Difference between an ODE with manifold projection and a DAE

Hi,

I’d like to know the difference between an ODE set with manifold projection callback and a DAE (formulated as ODE with a singular mass matrix). It seems to me that the former one separates the algebraic equations from the latter and put that into a callback, which is evaluated after integrating each step.

Could anyone explain the fundamental difference between the two (or say, they have no relationship at all)? Thanks in advance.

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This should explain most of it:

They are related but not the same.

Chris,

Thank you for your reply. I’ve got a rough idea about that - both would pretty much work, but the applicability depends on the problem.

I have two follow-up questions:

  1. On the ManifoldProjection documentation, the example code, which has save_everystep=true, plots a different figure.

Code:

u0 = ones(2)
function f(du,u,p,t)
  du[1] = u[2]
  du[2] = -u[1]
end
prob = ODEProblem(f,u0,(0.0,100.0))

function g(resid,u,p,t)
  resid[1] = u[2]^2 + u[1]^2 - 2
  resid[2] = 0
end

cb = ManifoldProjection(g)

sol = solve(prob,Vern7(),save_everystep=false,callback=cb)

@test sol[end][1]^2 + sol[end][2]^2 ≈ 2
plot(sol,vars=(1,2),label="Projection")

manifold-projection

It seems to have plotted the intermediate results before projection. With save_everystep=true, it works as expected. Did I miss something?

  1. I tried to rewrite the above example in the mass-matrix formulation, but it turns out the Jacobian is singular. Namely, d(du[3]) / d(u[3]) == 0. Here’s the code that won’t work:
u0 = ones(3)
function f(du,u,p,t)
  du[1] = u[2]
  du[2] = -u[1]
  du[3] = u[2]^2 + u[1]^2 - 2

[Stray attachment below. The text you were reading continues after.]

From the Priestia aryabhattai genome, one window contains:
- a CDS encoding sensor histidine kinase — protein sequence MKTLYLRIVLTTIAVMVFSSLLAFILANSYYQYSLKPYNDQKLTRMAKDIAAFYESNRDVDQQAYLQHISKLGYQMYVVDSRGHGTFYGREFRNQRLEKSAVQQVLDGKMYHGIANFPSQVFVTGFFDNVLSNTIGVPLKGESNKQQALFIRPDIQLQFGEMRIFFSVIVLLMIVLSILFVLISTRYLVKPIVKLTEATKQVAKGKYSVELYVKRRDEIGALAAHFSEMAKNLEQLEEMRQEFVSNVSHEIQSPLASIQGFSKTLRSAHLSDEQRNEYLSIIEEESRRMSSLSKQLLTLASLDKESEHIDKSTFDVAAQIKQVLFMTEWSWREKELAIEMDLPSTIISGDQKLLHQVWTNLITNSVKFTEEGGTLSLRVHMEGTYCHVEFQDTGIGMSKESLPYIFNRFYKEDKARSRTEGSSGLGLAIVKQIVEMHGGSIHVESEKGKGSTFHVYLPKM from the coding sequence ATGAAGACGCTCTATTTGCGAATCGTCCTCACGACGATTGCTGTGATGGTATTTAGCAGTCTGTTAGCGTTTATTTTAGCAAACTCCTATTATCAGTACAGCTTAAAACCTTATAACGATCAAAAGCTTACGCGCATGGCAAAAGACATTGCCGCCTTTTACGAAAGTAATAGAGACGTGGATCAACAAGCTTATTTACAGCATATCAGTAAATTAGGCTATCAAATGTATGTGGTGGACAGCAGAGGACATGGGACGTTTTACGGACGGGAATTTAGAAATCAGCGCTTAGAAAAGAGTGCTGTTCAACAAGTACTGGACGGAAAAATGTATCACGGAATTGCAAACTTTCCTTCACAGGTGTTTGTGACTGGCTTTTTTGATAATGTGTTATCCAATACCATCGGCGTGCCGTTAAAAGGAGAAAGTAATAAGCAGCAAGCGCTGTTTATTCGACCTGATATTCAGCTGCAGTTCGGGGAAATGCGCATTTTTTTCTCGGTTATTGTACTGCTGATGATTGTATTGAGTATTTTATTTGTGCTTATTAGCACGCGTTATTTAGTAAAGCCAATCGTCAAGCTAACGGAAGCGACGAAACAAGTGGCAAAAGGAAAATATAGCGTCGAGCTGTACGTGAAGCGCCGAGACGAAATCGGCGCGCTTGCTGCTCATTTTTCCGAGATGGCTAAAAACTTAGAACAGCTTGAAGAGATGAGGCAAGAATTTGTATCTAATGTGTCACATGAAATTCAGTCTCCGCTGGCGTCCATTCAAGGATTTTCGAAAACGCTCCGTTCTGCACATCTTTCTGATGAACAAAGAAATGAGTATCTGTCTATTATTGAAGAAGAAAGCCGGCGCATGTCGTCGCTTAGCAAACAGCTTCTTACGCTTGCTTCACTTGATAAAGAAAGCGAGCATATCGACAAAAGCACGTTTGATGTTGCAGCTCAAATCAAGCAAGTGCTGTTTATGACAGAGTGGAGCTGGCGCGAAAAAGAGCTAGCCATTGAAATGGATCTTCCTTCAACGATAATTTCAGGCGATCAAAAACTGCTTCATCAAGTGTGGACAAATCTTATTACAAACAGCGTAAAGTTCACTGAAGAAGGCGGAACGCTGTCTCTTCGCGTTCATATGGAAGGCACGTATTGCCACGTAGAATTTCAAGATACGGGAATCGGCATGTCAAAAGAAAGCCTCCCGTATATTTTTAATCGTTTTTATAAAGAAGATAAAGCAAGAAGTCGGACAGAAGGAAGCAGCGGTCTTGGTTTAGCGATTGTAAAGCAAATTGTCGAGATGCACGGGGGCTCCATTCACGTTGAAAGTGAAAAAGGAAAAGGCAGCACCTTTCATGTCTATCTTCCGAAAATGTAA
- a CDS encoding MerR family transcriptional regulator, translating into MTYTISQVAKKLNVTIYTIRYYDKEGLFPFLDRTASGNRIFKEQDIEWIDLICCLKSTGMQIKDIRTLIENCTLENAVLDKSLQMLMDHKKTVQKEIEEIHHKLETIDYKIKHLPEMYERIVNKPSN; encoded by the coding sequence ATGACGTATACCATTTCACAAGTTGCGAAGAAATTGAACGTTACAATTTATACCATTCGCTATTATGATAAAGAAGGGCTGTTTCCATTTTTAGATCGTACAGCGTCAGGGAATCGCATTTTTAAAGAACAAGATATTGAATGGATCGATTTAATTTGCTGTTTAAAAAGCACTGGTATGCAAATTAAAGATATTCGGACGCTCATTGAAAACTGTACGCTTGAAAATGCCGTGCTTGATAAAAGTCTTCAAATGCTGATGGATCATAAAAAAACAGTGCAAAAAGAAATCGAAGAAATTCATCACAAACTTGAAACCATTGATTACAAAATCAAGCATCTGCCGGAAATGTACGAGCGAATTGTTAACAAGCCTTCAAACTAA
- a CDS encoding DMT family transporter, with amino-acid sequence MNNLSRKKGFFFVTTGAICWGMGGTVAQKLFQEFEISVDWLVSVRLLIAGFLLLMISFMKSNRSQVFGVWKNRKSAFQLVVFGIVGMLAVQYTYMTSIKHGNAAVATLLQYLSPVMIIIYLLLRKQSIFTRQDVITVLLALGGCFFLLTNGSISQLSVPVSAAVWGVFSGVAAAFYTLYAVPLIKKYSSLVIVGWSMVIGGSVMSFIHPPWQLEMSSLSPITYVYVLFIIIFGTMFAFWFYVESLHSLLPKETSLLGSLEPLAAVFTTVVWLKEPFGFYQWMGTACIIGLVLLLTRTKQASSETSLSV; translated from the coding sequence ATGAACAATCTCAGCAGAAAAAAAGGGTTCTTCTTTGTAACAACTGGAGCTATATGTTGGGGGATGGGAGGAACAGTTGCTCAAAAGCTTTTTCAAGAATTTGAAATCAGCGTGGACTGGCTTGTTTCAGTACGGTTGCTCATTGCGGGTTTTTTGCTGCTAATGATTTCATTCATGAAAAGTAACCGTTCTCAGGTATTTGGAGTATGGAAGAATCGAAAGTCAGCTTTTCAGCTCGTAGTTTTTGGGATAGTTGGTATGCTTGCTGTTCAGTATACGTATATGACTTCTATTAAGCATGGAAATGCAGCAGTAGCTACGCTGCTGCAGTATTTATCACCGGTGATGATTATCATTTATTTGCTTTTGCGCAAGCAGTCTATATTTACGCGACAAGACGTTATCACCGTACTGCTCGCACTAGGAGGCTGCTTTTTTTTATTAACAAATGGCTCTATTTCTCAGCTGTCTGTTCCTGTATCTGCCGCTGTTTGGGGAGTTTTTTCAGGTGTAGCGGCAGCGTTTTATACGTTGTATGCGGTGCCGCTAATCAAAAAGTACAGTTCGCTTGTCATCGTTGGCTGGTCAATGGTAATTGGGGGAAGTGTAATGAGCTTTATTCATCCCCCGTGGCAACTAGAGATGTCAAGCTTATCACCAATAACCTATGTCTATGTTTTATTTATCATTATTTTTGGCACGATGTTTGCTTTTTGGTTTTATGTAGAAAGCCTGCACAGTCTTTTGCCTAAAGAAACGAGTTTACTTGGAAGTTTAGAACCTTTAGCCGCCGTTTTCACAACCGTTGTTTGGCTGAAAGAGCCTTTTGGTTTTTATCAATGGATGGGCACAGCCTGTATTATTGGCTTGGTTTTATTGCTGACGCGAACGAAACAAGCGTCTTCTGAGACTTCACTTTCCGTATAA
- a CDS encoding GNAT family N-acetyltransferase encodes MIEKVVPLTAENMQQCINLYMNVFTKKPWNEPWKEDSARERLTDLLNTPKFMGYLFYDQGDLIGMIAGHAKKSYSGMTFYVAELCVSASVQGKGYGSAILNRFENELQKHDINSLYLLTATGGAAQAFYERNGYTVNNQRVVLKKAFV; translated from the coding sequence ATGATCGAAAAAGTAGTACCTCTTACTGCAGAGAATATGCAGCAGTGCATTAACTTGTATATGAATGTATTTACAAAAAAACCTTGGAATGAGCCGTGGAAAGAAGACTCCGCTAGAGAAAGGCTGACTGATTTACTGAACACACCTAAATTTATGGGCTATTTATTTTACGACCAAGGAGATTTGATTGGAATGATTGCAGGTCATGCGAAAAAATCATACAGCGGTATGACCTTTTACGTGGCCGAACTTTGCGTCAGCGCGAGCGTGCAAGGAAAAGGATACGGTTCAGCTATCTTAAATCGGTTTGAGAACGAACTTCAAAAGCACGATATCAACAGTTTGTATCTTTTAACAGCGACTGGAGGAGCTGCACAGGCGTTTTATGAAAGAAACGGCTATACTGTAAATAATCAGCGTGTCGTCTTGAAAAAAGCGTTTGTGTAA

end

mm = [1 0 0; 0 1 0; 0 0 0]

func = ODEFunction(f, mass_matrix=mm)
prob = ODEProblem(func, u0,(0.0,100.0))

sol = solve(prob,Rodas5(),save_everystep=false)

It raises SingularException(3).

What I have been doing is to manually provide a Jacobian with a small number at J[3, 3]. It works fine but will likely introduce errors. Here’s the code with a manual Jacobian callback:

u0 = ones(3)
function f(du,u,p,t)
  du[1] = u[2]
  du[2] = -u[1]
  du[3] = u[2]^2 + u[1]^2 - 2
end

mm = [1 0 0; 0 1 0; 0 0 0]

function jac(J, u, p, t)
    J[1, 2] = 1.
    J[2, 1] = -1.
    J[3, 2] = 2u[2]
    J[3, 1] = 2u[1]
    J[3, 3] = 1e-12
end

func = ODEFunction(f, mass_matrix=mm, jac=jac)

prob = ODEProblem(func, u0,(0.0,100.0))

sol = solve(prob,Rodas5())

It seems feasible to formulate it as a fully implicit problem, but then it will lose compatibility with lots of the mass-matrix solvers. Do you know if there are other commonly used techniques or tricks (or an existing option) to workaround such singularity?

Thank you.

It only saves the post-projected points by defaults, and you can turn that off.

using OrdinaryDiffEq, DiffEqCallbacks, Test, Plots

u0 = ones(2)
function f(du,u,p,t)
  du[1] = u[2]
  du[2] = -u[1]
end
prob = ODEProblem(f,u0,(0.0,100.0))

function g(resid,u,p,t)
  resid[1] = u[2]^2 + u[1]^2 - 2
  resid[2] = 0
end

cb = ManifoldProjection(g,nlopts=Dict(:ftol=>1e-16,:xtol=>1e-16))
sol = solve(prob,Vern7(),save_everystep=false,callback=cb)
@test all(x->x[1]^2 + x[2]^2 ≈ 2,sol.u) # passes
plot(sol,vars=(1,2),label="Projection")

You can see that all of the saved points satisfy the criteria. You just have to plot it another way:

cool

to see that your mind is deceiving you an everything is on the circle. This is actually a really cool example haha.

For the DAE, you end up with an Index-2 DAE in that form, so you need to do an index reduction to get a 3 Index-1 DAE by hand, which is not trivial but not too hard.

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